My eyes are always on the Lord, for he rescues my feet from the snare. Turn to me and have mercy on me, for I am alone and poor. (Ps 24:15-16)
The psalms are poetry, and so are open to interpretation at many different levels. The use of phrases from the psalms in the liturgy takes advantage of this, and we can interpret the words of today’s entrance antiphon at several different levels. We can hear a number of different voices speaking and praying this text.
First, we can understand these words as the voice of Christ. As we make our way through Lent, we are drawing closer to Jerusalem where Jesus will undergo his passion and meet his brutal death. His are eyes which are always on the Lord, and his are feet for which a snare will be set. In Gethsemani and on Calvary he will have deep, even traumatic, experiences of being alone and poor. Despite this, he trusts and hopes in God, as these words express. As we celebrate Mass, the events of Jesus’ passion, death and resurrection are “remembered”, that is, they are effectively made present so that we enter into their reality. The entrance antiphon draws us into this reality from the beginning of the Mass.
We can also hear the words of the entrance antiphon as the voice of the whole Church, especially of those who suffer, who feel isolated, trapped, betrayed. In persecution, hostility or confusion, believers focus their eyes on the Lord, the source of all rescue, uniting their prayer with the prayer of Christ himself who shared the same experience. The entrance antiphon gives expression to the plea and the trust of the whole Church.
Another traditional interpretation of this antiphon is to hear in it the voice of the catechumens who are preparing for baptism at Easter. It expresses their longing for the Lord, acknowledges the poverty of their present state, and their hope in God who will soon rescue them “from the power of darkness and transfer them to the kingdom of his beloved Son” (Col 1:13). As we sing these words in their name, we pray that their final weeks of preparation for baptism may be filled with grace and growth in faith.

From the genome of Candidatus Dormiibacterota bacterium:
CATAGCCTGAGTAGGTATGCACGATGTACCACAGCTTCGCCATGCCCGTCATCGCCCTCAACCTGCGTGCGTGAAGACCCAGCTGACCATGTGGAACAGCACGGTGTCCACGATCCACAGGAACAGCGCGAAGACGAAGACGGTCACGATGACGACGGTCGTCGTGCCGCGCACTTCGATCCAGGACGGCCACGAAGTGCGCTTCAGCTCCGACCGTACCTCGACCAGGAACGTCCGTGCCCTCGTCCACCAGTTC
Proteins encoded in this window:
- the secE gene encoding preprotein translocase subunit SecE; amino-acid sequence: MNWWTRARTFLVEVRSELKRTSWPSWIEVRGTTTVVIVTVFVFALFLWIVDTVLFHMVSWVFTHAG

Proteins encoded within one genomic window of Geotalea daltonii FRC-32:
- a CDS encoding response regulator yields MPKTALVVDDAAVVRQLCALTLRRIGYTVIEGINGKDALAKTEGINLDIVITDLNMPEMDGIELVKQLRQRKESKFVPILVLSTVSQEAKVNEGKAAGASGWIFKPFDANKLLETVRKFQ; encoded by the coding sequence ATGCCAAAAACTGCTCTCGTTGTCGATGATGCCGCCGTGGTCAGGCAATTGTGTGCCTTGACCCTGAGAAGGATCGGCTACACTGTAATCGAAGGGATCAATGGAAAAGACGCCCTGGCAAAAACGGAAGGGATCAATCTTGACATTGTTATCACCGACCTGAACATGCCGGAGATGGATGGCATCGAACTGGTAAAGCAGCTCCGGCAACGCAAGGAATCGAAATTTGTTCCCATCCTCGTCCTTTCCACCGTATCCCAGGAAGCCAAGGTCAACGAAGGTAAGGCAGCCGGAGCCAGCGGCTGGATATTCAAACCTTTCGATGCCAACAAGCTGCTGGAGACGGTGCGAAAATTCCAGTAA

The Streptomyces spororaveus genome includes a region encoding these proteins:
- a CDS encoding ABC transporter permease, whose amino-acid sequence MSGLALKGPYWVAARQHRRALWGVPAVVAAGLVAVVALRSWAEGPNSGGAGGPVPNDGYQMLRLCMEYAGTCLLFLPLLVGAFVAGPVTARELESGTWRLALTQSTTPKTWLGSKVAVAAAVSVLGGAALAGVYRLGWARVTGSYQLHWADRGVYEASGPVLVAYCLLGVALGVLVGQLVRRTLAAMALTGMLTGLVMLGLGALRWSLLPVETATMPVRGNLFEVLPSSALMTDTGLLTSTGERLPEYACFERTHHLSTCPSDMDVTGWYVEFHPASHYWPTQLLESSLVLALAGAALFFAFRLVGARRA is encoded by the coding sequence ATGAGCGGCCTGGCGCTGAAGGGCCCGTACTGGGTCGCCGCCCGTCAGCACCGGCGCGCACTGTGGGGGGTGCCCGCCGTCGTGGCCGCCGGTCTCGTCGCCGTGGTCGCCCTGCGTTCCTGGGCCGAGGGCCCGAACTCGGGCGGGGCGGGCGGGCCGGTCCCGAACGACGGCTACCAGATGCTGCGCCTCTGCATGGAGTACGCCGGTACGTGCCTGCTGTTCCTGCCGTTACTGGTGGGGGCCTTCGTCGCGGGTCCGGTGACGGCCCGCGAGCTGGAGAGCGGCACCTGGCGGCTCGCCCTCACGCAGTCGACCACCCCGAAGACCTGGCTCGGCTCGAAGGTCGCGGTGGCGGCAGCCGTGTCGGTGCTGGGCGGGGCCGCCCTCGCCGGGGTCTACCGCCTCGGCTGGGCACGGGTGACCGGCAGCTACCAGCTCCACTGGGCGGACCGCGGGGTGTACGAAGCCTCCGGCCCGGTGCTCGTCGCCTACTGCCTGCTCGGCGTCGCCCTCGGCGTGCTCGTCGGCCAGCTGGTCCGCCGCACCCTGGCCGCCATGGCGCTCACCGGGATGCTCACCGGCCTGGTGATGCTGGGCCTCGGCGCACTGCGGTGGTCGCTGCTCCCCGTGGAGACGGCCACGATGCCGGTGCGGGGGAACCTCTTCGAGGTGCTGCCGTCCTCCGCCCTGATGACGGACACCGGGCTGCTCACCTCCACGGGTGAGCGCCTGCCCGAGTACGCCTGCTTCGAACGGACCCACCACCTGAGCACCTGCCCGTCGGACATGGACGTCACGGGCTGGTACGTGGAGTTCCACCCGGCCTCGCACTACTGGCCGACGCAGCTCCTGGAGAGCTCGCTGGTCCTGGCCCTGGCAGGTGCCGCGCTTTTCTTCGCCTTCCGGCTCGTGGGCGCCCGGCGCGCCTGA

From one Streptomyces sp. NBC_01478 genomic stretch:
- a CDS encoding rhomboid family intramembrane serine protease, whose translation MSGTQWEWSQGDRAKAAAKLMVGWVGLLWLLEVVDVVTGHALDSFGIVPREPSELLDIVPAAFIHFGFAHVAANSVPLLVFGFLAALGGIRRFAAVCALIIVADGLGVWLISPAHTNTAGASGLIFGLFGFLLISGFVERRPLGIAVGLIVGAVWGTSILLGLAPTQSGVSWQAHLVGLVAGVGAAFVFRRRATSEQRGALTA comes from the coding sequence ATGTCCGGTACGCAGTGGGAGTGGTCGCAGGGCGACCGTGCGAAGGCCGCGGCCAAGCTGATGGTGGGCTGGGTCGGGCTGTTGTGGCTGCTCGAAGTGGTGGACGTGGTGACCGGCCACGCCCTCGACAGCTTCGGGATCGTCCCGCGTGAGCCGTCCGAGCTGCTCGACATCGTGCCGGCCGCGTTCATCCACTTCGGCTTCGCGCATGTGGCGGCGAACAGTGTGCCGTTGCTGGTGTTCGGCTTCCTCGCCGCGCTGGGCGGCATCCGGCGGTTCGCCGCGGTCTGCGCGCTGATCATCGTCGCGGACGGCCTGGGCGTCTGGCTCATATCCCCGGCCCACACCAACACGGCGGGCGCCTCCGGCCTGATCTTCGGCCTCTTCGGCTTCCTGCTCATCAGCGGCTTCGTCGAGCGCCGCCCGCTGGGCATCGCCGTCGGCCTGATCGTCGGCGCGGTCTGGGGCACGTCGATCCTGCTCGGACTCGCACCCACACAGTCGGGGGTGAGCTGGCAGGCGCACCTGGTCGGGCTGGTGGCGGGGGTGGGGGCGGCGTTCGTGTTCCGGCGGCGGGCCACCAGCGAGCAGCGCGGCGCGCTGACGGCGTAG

And of course we can make these words our own, as individuals. Each one of us can cry to God, Turn to me! Have mercy on me! Each of us can pledge to keep our eyes always on the Lord, especially in these days of Lent, and to trust that God’s power to save is real and effective. As we make these words of the liturgy our own, we find that our personal needs are taken up into the bigger picture of the whole Church, our sorrows are located within the dynamic of the movement from entrapment to freedom, from death to life, which is the story of all God’s people, of the whole Christ, head and members.
My eyes are always on the Lord, for he rescues my feet from the snare. Turn to me and have mercy on me, for I am alone and poor.
Here is the Latin chant version of this antiphon:
You can listen to it here:
(The Graduale Project)
This is the third in a series of reflections by Sr Eleanor Campion ocso on the Entrance Antiphon for the Mass during Lent